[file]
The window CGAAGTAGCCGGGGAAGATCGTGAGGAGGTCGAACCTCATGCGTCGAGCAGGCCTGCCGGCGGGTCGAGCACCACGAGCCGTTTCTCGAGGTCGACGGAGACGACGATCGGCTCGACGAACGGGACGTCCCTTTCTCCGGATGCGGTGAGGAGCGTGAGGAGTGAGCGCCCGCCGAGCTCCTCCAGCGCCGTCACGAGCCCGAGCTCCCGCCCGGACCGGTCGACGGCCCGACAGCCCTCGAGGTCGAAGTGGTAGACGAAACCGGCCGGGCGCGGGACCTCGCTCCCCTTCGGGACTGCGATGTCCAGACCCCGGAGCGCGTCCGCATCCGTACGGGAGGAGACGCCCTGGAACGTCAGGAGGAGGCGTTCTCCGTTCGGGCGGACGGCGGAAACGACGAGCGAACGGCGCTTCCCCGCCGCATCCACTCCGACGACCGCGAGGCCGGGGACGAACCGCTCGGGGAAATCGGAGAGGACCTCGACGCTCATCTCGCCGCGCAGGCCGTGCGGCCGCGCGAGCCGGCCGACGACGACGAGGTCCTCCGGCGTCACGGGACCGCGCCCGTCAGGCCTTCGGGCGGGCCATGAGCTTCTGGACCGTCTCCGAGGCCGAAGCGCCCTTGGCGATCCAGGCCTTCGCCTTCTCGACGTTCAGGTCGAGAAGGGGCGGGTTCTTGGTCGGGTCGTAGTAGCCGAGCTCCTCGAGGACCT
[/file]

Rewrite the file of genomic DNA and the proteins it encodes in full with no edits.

The window CGAAGTAGCCGGGGAAGATCGTGAGGAGGTCGAACCTCATGCGTCGAGCAGGCCTGCCGGCGGGTCGAGCACCACGAGCCGTTTCTCGAGGTCGACGGAGACGACGATCGGCTCGACGAACGGGACGTCCCTTTCTCCGGATGCGGTGAGGAGCGTGAGGAGTGAGCGCCCGCCGAGCTCCTCCAGCGCCGTCACGAGCCCGAGCTCCCGCCCGGACCGGTCGACGGCCCGACAGCCCTCGAGGTCGAAGTGGTAGACGAAACCGGCCGGGCGCGGGACCTCGCTCCCCTTCGGGACTGCGATGTCCAGACCCCGGAGCGCGTCCGCATCCGTACGGGAGGAGACGCCCTGGAACGTCAGGAGGAGGCGTTCTCCGTTCGGGCGGACGGCGGAAACGACGAGCGAACGGCGCTTCCCCGCCGCATCCACTCCGACGACCGCGAGGCCGGGGACGAACCGCTCGGGGAAATCGGAGAGGACCTCGACGCTCATCTCGCCGCGCAGGCCGTGCGGCCGCGCGAGCCGGCCGACGACGACGAGGTCCTCCGGCGTCACGGGACCGCGCCCGTCAGGCCTTCGGGCGGGCCATGAGCTTCTGGACCGTCTCCGAGGCCGAAGCGCCCTTGGCGATCCAGGCCTTCGCCTTCTCGACGTTCAGGTCGAGAAGGGGCGGGTTCTTGGTCGGGTCGTAGTAGCCGAGCTCCTCGAGGACCT